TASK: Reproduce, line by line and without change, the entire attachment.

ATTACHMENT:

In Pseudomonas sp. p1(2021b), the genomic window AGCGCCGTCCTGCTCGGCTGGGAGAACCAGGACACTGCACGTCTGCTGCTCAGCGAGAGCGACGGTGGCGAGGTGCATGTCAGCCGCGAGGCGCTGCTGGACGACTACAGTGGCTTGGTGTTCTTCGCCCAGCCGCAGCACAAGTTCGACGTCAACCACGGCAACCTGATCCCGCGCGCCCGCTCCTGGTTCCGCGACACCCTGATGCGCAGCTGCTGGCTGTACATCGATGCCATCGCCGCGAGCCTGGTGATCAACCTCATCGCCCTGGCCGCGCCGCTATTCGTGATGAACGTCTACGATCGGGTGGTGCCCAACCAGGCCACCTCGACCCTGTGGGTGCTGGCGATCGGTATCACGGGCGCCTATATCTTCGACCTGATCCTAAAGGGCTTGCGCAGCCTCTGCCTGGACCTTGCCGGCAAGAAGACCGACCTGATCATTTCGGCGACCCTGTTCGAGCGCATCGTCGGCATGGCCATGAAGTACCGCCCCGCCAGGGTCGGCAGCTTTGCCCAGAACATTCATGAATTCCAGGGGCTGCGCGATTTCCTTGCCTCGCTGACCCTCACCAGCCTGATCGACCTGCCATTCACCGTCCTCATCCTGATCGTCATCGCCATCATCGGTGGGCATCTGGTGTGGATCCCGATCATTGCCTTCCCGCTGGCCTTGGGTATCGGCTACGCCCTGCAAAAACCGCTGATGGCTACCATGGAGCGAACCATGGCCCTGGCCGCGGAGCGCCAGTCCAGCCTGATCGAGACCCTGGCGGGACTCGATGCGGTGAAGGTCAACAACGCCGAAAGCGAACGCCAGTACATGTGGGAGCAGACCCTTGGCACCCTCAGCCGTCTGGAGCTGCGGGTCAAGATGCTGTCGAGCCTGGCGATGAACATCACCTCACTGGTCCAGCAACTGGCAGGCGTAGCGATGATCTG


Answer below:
In Pseudomonas sp. p1(2021b), the genomic window AGCGCCGTCCTGCTCGGCTGGGAGAACCAGGACACTGCACGTCTGCTGCTCAGCGAGAGCGACGGTGGCGAGGTGCATGTCAGCCGCGAGGCGCTGCTGGACGACTACAGTGGCTTGGTGTTCTTCGCCCAGCCGCAGCACAAGTTCGACGTCAACCACGGCAACCTGATCCCGCGCGCCCGCTCCTGGTTCCGCGACACCCTGATGCGCAGCTGCTGGCTGTACATCGATGCCATCGCCGCGAGCCTGGTGATCAACCTCATCGCCCTGGCCGCGCCGCTATTCGTGATGAACGTCTACGATCGGGTGGTGCCCAACCAGGCCACCTCGACCCTGTGGGTGCTGGCGATCGGTATCACGGGCGCCTATATCTTCGACCTGATCCTAAAGGGCTTGCGCAGCCTCTGCCTGGACCTTGCCGGCAAGAAGACCGACCTGATCATTTCGGCGACCCTGTTCGAGCGCATCGTCGGCATGGCCATGAAGTACCGCCCCGCCAGGGTCGGCAGCTTTGCCCAGAACATTCATGAATTCCAGGGGCTGCGCGATTTCCTTGCCTCGCTGACCCTCACCAGCCTGATCGACCTGCCATTCACCGTCCTCATCCTGATCGTCATCGCCATCATCGGTGGGCATCTGGTGTGGATCCCGATCATTGCCTTCCCGCTGGCCTTGGGTATCGGCTACGCCCTGCAAAAACCGCTGATGGCTACCATGGAGCGAACCATGGCCCTGGCCGCGGAGCGCCAGTCCAGCCTGATCGAGACCCTGGCGGGACTCGATGCGGTGAAGGTCAACAACGCCGAAAGCGAACGCCAGTACATGTGGGAGCAGACCCTTGGCACCCTCAGCCGTCTGGAGCTGCGGGTCAAGATGCTGTCGAGCCTGGCGATGAACATCACCTCACTGGTCCAGCAACTGGCAGGCGTAGCGATGATCTG